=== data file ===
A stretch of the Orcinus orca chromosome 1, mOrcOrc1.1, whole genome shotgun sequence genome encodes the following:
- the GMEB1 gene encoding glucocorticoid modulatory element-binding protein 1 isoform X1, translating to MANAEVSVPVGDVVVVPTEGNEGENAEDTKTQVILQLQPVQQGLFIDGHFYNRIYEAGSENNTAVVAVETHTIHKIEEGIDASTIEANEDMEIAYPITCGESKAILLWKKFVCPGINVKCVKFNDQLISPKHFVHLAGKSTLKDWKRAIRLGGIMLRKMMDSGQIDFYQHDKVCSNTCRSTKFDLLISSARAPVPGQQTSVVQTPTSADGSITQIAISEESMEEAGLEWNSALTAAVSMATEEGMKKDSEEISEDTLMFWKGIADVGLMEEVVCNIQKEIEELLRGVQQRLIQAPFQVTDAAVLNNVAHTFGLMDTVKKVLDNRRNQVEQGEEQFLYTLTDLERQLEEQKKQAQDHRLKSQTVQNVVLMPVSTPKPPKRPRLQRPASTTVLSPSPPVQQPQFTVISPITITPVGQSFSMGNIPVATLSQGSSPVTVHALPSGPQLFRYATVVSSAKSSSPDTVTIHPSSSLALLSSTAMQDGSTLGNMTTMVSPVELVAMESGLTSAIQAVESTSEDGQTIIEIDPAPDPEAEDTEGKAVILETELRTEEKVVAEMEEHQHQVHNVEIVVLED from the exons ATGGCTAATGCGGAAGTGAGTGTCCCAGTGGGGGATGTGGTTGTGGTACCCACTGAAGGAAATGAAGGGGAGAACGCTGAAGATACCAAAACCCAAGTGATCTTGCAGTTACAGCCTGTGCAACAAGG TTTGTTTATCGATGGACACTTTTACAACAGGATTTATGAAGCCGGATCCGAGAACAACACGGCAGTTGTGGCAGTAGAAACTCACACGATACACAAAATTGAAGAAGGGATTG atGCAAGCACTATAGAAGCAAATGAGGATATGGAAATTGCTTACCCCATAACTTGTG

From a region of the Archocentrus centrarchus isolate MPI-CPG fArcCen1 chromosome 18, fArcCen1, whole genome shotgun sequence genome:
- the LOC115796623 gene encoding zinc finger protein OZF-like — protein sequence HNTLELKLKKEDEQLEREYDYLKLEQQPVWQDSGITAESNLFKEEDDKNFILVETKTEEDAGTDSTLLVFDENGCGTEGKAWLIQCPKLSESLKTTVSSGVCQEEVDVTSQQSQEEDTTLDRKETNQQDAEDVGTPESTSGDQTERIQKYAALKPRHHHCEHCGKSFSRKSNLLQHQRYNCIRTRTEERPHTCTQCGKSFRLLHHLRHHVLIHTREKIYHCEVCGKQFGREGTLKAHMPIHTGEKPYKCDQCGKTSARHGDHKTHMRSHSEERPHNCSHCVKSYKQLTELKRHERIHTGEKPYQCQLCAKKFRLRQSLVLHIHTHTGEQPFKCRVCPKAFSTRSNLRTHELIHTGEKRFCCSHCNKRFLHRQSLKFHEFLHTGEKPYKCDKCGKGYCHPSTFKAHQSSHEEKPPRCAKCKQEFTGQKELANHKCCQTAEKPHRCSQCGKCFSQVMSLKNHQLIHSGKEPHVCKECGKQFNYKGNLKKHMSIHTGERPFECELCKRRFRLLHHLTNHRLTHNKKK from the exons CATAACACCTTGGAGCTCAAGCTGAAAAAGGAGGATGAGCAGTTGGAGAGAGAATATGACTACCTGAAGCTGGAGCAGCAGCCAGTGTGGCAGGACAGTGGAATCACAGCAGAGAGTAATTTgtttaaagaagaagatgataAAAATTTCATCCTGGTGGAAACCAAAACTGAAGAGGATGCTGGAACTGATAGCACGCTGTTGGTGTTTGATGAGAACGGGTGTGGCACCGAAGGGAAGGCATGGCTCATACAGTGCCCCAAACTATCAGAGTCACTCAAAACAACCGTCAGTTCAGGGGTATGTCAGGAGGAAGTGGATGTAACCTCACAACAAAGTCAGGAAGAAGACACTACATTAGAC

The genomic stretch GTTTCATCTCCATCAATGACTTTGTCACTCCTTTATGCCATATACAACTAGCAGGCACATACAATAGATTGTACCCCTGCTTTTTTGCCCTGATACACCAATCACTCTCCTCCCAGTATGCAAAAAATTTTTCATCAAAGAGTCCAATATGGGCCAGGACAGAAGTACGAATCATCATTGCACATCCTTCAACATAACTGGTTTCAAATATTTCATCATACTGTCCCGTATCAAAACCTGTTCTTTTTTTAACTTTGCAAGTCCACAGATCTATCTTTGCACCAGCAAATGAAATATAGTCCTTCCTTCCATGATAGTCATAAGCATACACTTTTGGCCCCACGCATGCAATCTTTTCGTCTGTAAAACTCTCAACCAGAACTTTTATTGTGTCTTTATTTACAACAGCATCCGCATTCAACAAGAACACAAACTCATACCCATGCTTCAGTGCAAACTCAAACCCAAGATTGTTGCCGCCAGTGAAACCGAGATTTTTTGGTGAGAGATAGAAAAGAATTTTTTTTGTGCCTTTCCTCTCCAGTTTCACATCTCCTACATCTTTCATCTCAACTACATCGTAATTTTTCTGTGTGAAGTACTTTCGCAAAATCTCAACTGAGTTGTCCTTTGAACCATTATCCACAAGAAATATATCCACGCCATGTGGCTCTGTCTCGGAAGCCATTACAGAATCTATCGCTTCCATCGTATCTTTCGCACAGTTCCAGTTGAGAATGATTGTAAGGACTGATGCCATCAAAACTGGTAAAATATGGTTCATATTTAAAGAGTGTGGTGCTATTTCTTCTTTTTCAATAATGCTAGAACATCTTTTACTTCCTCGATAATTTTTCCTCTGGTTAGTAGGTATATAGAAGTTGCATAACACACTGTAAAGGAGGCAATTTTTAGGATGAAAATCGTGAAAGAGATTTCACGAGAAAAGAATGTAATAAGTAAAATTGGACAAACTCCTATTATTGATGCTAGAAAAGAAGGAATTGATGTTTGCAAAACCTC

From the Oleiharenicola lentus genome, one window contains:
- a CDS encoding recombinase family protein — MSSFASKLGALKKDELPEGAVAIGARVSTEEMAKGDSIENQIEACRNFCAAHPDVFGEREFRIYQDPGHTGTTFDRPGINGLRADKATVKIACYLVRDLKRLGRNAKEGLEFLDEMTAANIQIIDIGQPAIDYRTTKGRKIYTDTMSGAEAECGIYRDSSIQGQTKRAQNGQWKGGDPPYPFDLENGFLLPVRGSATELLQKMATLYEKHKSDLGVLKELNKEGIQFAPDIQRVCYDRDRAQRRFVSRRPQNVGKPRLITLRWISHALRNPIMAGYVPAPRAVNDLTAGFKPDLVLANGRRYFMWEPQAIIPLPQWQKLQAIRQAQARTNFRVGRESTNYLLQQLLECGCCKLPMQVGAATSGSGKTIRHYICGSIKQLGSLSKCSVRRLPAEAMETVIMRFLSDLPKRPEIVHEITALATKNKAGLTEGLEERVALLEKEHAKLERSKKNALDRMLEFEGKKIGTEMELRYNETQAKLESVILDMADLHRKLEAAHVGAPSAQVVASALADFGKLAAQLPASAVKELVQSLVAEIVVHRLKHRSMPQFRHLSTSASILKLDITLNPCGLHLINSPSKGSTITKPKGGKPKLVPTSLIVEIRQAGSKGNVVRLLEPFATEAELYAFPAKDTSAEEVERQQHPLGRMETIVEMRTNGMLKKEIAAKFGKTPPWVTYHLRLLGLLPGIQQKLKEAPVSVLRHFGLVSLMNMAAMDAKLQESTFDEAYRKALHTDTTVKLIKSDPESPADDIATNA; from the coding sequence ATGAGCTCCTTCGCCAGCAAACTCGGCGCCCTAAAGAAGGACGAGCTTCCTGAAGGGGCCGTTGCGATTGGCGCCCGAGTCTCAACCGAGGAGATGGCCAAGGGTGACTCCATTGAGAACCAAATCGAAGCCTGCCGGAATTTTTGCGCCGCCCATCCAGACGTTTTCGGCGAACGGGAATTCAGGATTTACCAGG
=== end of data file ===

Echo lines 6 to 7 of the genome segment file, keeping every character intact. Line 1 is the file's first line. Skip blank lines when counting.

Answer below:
From the Oleiharenicola lentus genome, one window contains:
- a CDS encoding recombinase family protein — MSSFASKLGALKKDELPEGAVAIGARVSTEEMAKGDSIENQIEACRNFCAAHPDVFGEREFRIYQDPGHTGTTFDRPGINGLRADKATVKIACYLVRDLKRLGRNAKEGLEFLDEMTAANIQIIDIGQPAIDYRTTKGRKIYTDTMSGAEAECGIYRDSSIQGQTKRAQNGQWKGGDPPYPFDLENGFLLPVRGSATELLQKMATLYEKHKSDLGVLKELNKEGIQFAPDIQRVCYDRDRAQRRFVSRRPQNVGKPRLITLRWISHALRNPIMAGYVPAPRAVNDLTAGFKPDLVLANGRRYFMWEPQAIIPLPQWQKLQAIRQAQARTNFRVGRESTNYLLQQLLECGCCKLPMQVGAATSGSGKTIRHYICGSIKQLGSLSKCSVRRLPAEAMETVIMRFLSDLPKRPEIVHEITALATKNKAGLTEGLEERVALLEKEHAKLERSKKNALDRMLEFEGKKIGTEMELRYNETQAKLESVILDMADLHRKLEAAHVGAPSAQVVASALADFGKLAAQLPASAVKELVQSLVAEIVVHRLKHRSMPQFRHLSTSASILKLDITLNPCGLHLINSPSKGSTITKPKGGKPKLVPTSLIVEIRQAGSKGNVVRLLEPFATEAELYAFPAKDTSAEEVERQQHPLGRMETIVEMRTNGMLKKEIAAKFGKTPPWVTYHLRLLGLLPGIQQKLKEAPVSVLRHFGLVSLMNMAAMDAKLQESTFDEAYRKALHTDTTVKLIKSDPESPADDIATNA; from the coding sequence ATGAGCTCCTTCGCCAGCAAACTCGGCGCCCTAAAGAAGGACGAGCTTCCTGAAGGGGCCGTTGCGATTGGCGCCCGAGTCTCAACCGAGGAGATGGCCAAGGGTGACTCCATTGAGAACCAAATCGAAGCCTGCCGGAATTTTTGCGCCGCCCATCCAGACGTTTTCGGCGAACGGGAATTCAGGATTTACCAGG